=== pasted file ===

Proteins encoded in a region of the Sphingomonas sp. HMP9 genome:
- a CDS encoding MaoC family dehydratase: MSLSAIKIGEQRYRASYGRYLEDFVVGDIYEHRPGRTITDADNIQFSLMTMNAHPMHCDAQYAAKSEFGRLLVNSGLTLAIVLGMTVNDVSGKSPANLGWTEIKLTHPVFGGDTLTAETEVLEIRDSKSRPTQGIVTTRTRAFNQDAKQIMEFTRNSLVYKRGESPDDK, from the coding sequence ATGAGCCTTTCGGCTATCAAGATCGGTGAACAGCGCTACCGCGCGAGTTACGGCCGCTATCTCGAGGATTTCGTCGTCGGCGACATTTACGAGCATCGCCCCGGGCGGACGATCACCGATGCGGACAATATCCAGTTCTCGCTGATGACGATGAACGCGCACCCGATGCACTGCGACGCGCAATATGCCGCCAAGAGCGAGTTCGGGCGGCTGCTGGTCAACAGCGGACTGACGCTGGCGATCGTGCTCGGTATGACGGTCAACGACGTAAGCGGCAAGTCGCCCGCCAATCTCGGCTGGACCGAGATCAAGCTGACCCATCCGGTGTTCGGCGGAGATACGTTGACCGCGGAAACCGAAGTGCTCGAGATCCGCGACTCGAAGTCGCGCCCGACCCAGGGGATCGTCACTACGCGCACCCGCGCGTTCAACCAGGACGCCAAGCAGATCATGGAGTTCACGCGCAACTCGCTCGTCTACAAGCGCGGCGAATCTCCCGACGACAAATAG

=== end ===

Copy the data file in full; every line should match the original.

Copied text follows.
Proteins encoded in a region of the Sphingomonas sp. HMP9 genome:
- a CDS encoding MaoC family dehydratase: MSLSAIKIGEQRYRASYGRYLEDFVVGDIYEHRPGRTITDADNIQFSLMTMNAHPMHCDAQYAAKSEFGRLLVNSGLTLAIVLGMTVNDVSGKSPANLGWTEIKLTHPVFGGDTLTAETEVLEIRDSKSRPTQGIVTTRTRAFNQDAKQIMEFTRNSLVYKRGESPDDK, from the coding sequence ATGAGCCTTTCGGCTATCAAGATCGGTGAACAGCGCTACCGCGCGAGTTACGGCCGCTATCTCGAGGATTTCGTCGTCGGCGACATTTACGAGCATCGCCCCGGGCGGACGATCACCGATGCGGACAATATCCAGTTCTCGCTGATGACGATGAACGCGCACCCGATGCACTGCGACGCGCAATATGCCGCCAAGAGCGAGTTCGGGCGGCTGCTGGTCAACAGCGGACTGACGCTGGCGATCGTGCTCGGTATGACGGTCAACGACGTAAGCGGCAAGTCGCCCGCCAATCTCGGCTGGACCGAGATCAAGCTGACCCATCCGGTGTTCGGCGGAGATACGTTGACCGCGGAAACCGAAGTGCTCGAGATCCGCGACTCGAAGTCGCGCCCGACCCAGGGGATCGTCACTACGCGCACCCGCGCGTTCAACCAGGACGCCAAGCAGATCATGGAGTTCACGCGCAACTCGCTCGTCTACAAGCGCGGCGAATCTCCCGACGACAAATAG